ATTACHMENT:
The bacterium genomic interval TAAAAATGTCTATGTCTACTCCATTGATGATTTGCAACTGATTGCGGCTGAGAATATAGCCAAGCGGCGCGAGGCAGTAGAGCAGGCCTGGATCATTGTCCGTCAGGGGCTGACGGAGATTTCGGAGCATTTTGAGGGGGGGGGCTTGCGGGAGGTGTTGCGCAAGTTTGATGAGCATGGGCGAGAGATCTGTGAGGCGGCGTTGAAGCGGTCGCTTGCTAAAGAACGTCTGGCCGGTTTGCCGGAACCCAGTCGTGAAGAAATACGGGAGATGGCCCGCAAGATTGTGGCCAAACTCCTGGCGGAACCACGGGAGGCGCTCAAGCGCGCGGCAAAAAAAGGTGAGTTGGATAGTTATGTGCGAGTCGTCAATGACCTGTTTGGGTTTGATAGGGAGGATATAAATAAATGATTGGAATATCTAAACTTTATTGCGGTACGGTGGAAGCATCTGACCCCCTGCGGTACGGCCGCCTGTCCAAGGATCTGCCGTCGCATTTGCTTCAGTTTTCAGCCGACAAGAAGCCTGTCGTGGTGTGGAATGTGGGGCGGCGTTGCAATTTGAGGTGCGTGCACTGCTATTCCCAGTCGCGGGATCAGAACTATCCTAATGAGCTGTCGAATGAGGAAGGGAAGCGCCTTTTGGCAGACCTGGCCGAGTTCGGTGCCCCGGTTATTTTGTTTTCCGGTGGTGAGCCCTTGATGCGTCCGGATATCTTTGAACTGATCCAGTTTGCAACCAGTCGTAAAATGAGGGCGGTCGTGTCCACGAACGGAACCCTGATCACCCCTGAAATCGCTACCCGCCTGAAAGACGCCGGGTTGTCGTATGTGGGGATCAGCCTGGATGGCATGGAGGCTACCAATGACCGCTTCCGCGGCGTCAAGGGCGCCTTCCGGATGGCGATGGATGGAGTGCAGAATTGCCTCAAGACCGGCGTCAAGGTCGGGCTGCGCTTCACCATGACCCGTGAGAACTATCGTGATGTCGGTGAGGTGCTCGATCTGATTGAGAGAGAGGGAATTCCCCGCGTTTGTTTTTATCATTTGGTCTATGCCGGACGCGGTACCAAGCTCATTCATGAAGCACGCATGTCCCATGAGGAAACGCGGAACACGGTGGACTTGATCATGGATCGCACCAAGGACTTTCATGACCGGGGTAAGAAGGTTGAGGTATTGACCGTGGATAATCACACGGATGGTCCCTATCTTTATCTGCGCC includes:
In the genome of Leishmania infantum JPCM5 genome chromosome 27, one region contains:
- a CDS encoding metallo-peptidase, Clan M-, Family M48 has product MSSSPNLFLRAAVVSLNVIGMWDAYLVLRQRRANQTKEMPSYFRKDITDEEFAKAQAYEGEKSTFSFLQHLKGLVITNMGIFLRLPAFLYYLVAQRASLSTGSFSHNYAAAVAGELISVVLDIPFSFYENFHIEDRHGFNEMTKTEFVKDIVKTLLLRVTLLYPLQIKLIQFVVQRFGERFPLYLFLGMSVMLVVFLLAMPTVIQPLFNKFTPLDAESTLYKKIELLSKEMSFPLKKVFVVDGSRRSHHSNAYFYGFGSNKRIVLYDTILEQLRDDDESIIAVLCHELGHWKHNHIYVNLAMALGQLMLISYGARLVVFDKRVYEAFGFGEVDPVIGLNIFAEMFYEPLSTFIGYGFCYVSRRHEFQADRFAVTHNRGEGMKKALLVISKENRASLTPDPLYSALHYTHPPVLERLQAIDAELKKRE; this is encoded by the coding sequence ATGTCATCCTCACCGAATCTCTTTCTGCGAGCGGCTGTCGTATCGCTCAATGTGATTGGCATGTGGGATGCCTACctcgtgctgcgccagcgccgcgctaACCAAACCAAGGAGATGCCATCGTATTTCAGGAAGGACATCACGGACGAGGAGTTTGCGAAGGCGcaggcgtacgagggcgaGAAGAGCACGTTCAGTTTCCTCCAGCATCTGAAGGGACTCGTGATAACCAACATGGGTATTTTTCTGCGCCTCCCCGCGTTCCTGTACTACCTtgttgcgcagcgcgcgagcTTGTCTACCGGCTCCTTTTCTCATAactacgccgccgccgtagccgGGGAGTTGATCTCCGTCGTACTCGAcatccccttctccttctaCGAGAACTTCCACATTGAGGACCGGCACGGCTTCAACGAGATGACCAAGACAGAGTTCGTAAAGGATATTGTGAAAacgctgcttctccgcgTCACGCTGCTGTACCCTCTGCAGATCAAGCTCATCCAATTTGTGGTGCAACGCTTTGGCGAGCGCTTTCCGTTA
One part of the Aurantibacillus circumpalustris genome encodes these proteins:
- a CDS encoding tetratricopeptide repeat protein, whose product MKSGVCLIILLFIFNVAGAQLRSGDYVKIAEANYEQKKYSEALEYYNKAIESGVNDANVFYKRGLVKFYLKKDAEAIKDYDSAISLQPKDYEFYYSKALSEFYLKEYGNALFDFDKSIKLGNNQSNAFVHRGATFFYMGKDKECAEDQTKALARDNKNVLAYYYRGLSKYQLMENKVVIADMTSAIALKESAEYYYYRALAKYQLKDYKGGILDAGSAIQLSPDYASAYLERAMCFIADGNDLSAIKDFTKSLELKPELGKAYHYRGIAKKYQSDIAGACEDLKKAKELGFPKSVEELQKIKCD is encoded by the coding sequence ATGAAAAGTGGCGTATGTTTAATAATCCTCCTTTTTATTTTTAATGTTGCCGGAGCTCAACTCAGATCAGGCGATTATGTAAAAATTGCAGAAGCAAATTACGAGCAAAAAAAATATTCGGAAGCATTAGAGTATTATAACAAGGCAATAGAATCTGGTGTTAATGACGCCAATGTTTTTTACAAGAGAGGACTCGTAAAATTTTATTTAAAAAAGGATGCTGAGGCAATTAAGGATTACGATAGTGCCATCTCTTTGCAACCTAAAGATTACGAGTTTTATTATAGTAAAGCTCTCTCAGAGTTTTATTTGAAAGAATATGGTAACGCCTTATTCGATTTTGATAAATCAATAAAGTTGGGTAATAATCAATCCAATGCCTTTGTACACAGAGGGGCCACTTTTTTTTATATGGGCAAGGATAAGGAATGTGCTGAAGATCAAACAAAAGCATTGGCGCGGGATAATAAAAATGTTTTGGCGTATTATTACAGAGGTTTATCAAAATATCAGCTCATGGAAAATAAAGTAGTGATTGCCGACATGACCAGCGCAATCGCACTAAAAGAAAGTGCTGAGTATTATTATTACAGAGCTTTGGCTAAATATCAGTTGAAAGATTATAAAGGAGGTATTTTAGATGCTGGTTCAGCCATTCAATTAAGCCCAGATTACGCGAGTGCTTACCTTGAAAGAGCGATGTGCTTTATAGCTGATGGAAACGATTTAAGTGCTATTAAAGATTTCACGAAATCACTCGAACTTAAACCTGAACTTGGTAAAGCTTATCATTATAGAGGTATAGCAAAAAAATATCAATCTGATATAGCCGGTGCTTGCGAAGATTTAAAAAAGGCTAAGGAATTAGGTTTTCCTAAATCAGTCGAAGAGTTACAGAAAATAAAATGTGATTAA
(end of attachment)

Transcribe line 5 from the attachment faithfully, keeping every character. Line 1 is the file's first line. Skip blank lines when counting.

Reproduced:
- a CDS encoding tetratricopeptide repeat protein, whose product MKSGVCLIILLFIFNVAGAQLRSGDYVKIAEANYEQKKYSEALEYYNKAIESGVNDANVFYKRGLVKFYLKKDAEAIKDYDSAISLQPKDYEFYYSKALSEFYLKEYGNALFDFDKSIKLGNNQSNAFVHRGATFFYMGKDKECAEDQTKALARDNKNVLAYYYRGLSKYQLMENKVVIADMTSAIALKESAEYYYYRALAKYQLKDYKGGILDAGSAIQLSPDYASAYLERAMCFIADGNDLSAIKDFTKSLELKPELGKAYHYRGIAKKYQSDIAGACEDLKKAKELGFPKSVEELQKIKCD is encoded by the coding sequence ATGAAAAGTGGCGTATGTTTAATAATCCTCCTTTTTATTTTTAATGTTGCCGGAGCTCAACTCAGATCAGGCGATTATGTAAAAATTGCAGAAGCAAATTACGAGCAAAAAAAATATTCGGAAGCATTAGAGTATTATAACAAGGCAATAGAATCTGGTGTTAATGACGCCAATGTTTTTTACAAGAGAGGACTCGTAAAATTTTATTTAAAAAAGGATGCTGAGGCAATTAAGGATTACGATAGTGCCATCTCTTTGCAACCTAAAGATTACGAGTTTTATTATAGTAAAGCTCTCTCAGAGTTTTATTTGAAAGAATATGGTAACGCCTTATTCGATTTTGATAAATCAATAAAGTTGGGTAATAATCAATCCAATGCCTTTGTACACAGAGGGGCCACTTTTTTTTATATGGGCAAGGATAAGGAATGTGCTGAAGATCAAACAAAAGCATTGGCGCGGGATAATAAAAATGTTTTGGCGTATTATTACAGAGGTTTATCAAAATATCAGCTCATGGAAAATAAAGTAGTGATTGCCGACATGACCAGCGCAATCGCACTAAAAGAAAGTGCTGAGTATTATTATTACAGAGCTTTGGCTAAATATCAGTTGAAAGATTATAAAGGAGGTATTTTAGATGCTGGTTCAGCCATTCAATTAAGCCCAGATTACGCGAGTGCTTACCTTGAAAGAGCGATGTGCTTTATAGCTGATGGAAACGATTTAAGTGCTATTAAAGATTTCACGAAATCACTCGAACTTAAACCTGAACTTGGTAAAGCTTATCATTATAGAGGTATAGCAAAAAAATATCAATCTGATATAGCCGGTGCTTGCGAAGATTTAAAAAAGGCTAAGGAATTAGGTTTTCCTAAATCAGTCGAAGAGTTACAGAAAATAAAATGTGATTAA